However, the ongoing scandals have left the central bank susceptible and exposed, and not least with reports from the Parliamentary Accounts Committee claiming that board minutes were “forged” in a bid to protect the governor. There might be no proof yet to confirm the claim, but the mere mention of the word ‘forgery” being attributed to a regulator of the banking industry is terribly damaging. In difficult economic times like these when inflation is soaring, the exchange rates are sky-high and there is turmoil in the interest rate market, the financial services industry needs nothing short of a credible and spotless central bank to supervise it. I think it’s not asking too much to say that a post-Mutebile central bank should be given an early opportunity to redeem its image and reputation in the public eye.
Fourthly, Mutebile’s continued stay is clearly undermining his own legacy as one of the greatest Central Bank governors on the continent. Just last year, he was named the African Central Bank Governor of the Year. While one would argue that the markets still need a man of Mutebile’s caliber around, his best days are clearly behind him. While his performance in the past 20 years was outstanding, Mutebile is now a liability, a weak link in Uganda’s monetary stability prospects and should just give way to a new dispensation.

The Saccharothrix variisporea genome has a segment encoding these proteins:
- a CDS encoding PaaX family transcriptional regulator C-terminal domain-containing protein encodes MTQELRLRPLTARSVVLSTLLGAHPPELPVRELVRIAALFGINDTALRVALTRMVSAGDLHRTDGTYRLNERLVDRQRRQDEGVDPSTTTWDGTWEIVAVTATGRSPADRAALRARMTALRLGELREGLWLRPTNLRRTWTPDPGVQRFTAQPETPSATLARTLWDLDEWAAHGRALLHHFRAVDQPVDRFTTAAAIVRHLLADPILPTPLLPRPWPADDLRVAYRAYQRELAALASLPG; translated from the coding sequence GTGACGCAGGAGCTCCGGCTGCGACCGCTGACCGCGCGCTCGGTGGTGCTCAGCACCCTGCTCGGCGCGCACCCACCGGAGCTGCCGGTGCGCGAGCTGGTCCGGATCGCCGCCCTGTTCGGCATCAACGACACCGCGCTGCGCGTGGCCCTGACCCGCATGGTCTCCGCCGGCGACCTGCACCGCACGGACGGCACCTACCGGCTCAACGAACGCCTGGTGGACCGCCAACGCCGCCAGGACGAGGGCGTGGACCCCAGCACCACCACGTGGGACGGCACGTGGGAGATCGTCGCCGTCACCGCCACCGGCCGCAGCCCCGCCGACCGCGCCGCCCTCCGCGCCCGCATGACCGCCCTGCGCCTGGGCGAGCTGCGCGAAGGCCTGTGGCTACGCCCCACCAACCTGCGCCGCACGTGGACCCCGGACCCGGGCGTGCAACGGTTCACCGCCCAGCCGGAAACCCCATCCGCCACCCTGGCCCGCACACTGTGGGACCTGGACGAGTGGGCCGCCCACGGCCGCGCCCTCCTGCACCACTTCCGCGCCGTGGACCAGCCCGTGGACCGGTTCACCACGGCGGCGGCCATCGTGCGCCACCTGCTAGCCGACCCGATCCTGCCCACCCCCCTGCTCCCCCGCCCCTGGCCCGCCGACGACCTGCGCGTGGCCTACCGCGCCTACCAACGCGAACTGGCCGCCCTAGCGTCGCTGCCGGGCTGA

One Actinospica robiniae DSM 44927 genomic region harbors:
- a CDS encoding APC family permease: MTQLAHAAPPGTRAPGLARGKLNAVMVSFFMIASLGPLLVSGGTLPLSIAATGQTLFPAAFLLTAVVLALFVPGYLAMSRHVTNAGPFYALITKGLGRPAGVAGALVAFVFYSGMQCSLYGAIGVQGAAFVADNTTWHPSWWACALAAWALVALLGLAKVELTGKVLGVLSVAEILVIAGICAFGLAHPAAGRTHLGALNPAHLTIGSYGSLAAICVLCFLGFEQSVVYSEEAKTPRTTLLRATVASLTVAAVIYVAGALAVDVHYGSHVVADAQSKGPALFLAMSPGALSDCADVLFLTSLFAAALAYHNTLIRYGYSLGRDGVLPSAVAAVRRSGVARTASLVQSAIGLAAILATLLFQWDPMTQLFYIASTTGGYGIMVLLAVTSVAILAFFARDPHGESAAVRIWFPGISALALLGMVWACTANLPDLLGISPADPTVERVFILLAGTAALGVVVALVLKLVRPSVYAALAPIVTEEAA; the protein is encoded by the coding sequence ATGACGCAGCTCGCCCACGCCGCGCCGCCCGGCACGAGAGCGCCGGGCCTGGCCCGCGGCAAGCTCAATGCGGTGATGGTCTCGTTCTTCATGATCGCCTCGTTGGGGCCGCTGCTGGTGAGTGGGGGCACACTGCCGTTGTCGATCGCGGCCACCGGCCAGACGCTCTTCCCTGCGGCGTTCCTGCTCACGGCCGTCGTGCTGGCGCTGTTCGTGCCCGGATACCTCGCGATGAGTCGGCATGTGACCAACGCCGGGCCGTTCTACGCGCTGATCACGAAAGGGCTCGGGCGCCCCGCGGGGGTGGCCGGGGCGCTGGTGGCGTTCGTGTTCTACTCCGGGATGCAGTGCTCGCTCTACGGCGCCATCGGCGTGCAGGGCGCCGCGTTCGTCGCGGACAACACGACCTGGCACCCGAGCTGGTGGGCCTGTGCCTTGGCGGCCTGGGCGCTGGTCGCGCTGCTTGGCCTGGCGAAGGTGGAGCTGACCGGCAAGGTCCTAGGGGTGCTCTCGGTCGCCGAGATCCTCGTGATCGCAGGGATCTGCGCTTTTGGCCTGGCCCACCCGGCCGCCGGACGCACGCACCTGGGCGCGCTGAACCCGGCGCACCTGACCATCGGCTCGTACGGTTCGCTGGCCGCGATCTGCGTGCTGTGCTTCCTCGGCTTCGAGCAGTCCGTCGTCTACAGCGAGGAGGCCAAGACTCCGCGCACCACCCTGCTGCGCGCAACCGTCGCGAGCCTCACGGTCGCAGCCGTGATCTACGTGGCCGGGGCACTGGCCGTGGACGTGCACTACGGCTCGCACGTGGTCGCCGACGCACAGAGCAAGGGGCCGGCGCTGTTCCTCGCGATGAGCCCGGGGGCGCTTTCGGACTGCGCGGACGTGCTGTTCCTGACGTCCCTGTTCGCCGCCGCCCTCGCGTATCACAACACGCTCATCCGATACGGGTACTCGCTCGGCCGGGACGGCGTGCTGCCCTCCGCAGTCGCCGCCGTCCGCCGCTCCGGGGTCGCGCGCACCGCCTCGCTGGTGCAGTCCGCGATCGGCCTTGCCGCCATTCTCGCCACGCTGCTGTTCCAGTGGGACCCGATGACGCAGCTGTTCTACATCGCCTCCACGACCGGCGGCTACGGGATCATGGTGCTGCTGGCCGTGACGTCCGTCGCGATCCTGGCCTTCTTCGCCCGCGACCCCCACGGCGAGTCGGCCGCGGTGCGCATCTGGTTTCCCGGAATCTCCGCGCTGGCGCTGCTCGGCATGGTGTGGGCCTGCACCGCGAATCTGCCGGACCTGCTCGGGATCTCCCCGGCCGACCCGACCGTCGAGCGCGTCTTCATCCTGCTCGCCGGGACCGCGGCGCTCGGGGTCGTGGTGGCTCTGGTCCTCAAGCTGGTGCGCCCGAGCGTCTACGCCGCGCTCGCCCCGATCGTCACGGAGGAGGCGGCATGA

By insisting on staying in office, I think Mutebile is not only being selfish and unfair to his colleagues, but is also subjecting BoU and the economy at large to significant reputational risk.
I think it is not too late for Mutebile to be a gentleman, look the President and the board in the eye and say, “guys, my conscience is clear but for the sake of the institution and the country I love, adieu.”
Peter Nyanzi is a journalist and post-graduate student of Journalism and Communication.email@example.com